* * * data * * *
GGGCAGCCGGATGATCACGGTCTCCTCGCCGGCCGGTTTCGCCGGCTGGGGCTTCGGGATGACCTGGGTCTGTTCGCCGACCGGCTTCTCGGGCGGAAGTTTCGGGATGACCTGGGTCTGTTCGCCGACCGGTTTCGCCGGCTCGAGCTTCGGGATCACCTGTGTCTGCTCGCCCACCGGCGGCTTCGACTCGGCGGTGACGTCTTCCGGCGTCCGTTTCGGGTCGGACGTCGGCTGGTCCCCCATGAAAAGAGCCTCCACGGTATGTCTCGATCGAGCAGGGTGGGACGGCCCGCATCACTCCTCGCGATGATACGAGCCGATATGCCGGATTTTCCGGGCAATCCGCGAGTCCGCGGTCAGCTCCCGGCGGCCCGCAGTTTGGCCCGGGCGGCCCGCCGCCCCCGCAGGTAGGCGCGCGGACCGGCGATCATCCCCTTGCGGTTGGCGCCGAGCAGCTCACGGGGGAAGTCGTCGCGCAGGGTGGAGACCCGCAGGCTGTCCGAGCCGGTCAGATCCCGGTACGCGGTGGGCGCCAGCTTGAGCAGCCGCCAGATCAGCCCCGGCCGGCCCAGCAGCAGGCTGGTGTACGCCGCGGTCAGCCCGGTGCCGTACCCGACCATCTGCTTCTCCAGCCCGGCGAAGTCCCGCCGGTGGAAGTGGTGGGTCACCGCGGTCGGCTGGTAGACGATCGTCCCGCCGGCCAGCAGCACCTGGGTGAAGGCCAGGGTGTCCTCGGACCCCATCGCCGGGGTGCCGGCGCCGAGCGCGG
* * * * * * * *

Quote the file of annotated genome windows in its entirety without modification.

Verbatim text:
GGGCAGCCGGATGATCACGGTCTCCTCGCCGGCCGGTTTCGCCGGCTGGGGCTTCGGGATGACCTGGGTCTGTTCGCCGACCGGCTTCTCGGGCGGAAGTTTCGGGATGACCTGGGTCTGTTCGCCGACCGGTTTCGCCGGCTCGAGCTTCGGGATCACCTGTGTCTGCTCGCCCACCGGCGGCTTCGACTCGGCGGTGACGTCTTCCGGCGTCCGTTTCGGGTCGGACGTCGGCTGGTCCCCCATGAAAAGAGCCTCCACGGTATGTCTCGATCGAGCAGGGTGGGACGGCCCGCATCACTCCTCGCGATGATACGAGCCGATATGCCGGATTTTCCGGGCAATCCGCGAGTCCGCGGTCAGCTCCCGGCGGCCCGCAGTTTGGCCCGGGCGGCCCGCCGCCCCCGCAGGTAGGCGCGCGGACCGGCGATCATCCCCTTGCGGTTGGCGCCGAGCAGCTCACGGGGGAAGTCGTCGCGCAGGGTGGAGACCCGCAGGCTGTCCGAGCCGGTCAGATCCCGGTACGCGGTGGGCGCCAGCTTGAGCAGCCGCCAGATCAGCCCCGGCCGGCCCAGCAGCAGGCTGGTGTACGCCGCGGTCAGCCCGGTGCCGTACCCGACCATCTGCTTCTCCAGCCCGGCGAAGTCCCGCCGGTGGAAGTGGTGGGTCACCGCGGTCGGCTGGTAGACGATCGTCCCGCCGGCCAGCAGCACCTGGGTGAAGGCCAGGGTGTCCTCGGACCCCATCGCCGGGGTGCCGGCGCCGAGCGCGG